June 11, 2016; first published in Educate!, March 3, 2006
Supt. Jim Pughsley said CMS is adding security associates at high schools as evidence increases of gang activity.
“Some situations we are starting to face now and it’s more and more,” Pughsley told the Education Budget Advisory Committee last week.
“There is evidence of gangs in the schools,” he said, noting that CMS has a good working relationship with Charlotte-Mecklenburg Police. “We will do whatever we need to do.”
One provision of the new federal No Child Left Behind law will label some schools “persistently dangerous” and allow students to transfer to safer schools at school system expense. “We are trying to keep our schools so they don’t achieve that particular status,” Pughsley said.
Most of the EBAC meeting was devoted to budget operations: internal controls, accounting methods, flexibility or lack thereof as needs shift. Member Geoffrey Curme said at one point, “Each time I walk in here I pick up more information. My fear is that most folks… are clueless as to what you do.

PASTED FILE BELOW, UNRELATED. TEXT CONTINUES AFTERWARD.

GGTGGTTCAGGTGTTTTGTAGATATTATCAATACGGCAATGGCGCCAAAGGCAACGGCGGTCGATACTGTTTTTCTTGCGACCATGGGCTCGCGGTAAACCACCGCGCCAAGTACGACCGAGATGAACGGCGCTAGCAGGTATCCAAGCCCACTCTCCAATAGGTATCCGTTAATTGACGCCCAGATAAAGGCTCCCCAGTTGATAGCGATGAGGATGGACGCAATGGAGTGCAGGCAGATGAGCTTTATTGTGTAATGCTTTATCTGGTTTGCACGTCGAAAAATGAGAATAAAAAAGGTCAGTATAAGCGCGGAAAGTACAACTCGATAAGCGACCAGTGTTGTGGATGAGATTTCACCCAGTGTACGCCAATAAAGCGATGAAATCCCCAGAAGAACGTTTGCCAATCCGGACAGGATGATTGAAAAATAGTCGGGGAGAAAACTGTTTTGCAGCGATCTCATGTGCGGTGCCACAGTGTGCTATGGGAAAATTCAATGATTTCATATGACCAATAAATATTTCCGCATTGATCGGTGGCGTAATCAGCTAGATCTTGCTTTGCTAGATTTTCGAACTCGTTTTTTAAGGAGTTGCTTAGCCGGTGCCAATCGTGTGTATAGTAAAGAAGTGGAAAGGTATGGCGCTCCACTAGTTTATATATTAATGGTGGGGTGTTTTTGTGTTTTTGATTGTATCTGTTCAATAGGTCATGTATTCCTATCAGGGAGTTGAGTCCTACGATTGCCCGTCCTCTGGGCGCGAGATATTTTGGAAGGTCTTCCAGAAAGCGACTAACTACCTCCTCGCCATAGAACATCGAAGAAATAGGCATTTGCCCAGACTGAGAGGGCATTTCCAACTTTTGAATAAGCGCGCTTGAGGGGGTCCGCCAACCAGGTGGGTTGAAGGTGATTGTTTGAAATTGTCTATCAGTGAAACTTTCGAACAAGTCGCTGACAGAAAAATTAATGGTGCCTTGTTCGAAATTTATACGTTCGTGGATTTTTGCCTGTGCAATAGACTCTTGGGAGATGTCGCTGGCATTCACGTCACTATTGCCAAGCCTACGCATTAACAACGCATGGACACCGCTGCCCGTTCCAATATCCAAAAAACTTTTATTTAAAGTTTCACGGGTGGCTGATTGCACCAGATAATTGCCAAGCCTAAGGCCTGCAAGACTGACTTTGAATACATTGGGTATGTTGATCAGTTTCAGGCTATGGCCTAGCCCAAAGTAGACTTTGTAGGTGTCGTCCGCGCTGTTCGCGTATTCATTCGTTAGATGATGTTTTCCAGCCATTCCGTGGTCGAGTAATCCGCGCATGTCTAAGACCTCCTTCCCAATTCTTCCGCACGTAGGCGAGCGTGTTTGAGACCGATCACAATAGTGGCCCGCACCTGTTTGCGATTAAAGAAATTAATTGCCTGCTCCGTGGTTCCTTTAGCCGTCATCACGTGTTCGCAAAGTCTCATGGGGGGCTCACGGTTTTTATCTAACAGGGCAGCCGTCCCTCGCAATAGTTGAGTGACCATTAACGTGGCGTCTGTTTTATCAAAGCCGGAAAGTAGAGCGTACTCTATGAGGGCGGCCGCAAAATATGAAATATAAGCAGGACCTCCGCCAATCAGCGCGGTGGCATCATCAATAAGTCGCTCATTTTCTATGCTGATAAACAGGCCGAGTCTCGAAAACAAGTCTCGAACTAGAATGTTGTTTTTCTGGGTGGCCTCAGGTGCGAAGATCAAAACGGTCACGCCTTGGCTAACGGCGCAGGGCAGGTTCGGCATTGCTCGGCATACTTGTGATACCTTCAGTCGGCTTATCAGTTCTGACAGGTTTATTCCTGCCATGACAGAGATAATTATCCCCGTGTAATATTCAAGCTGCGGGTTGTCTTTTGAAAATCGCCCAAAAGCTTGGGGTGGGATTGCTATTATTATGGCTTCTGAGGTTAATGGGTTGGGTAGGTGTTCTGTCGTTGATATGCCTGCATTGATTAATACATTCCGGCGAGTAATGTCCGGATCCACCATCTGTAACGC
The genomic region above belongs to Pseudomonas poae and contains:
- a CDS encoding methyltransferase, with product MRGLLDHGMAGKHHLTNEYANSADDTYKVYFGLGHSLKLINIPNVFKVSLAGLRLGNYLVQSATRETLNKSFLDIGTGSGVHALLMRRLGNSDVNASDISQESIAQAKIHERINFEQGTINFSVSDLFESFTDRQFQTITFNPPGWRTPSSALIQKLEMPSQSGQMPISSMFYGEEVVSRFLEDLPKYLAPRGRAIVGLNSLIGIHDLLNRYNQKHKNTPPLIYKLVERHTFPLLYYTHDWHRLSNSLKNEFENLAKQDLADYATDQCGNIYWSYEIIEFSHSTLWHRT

“Do you have a communications plan… so that people would have an understanding of what goes on in public education?”
The school board’s liaison to the committee, Arthur Griffin, replied that CMS had enhanced its Web site and that a former communications director had a plan she was following.
“We need to do a better job, of course. But then that costs money. Two years ago there was an outcry that we were spending too much money. They called it PR. We called it communication with the public.”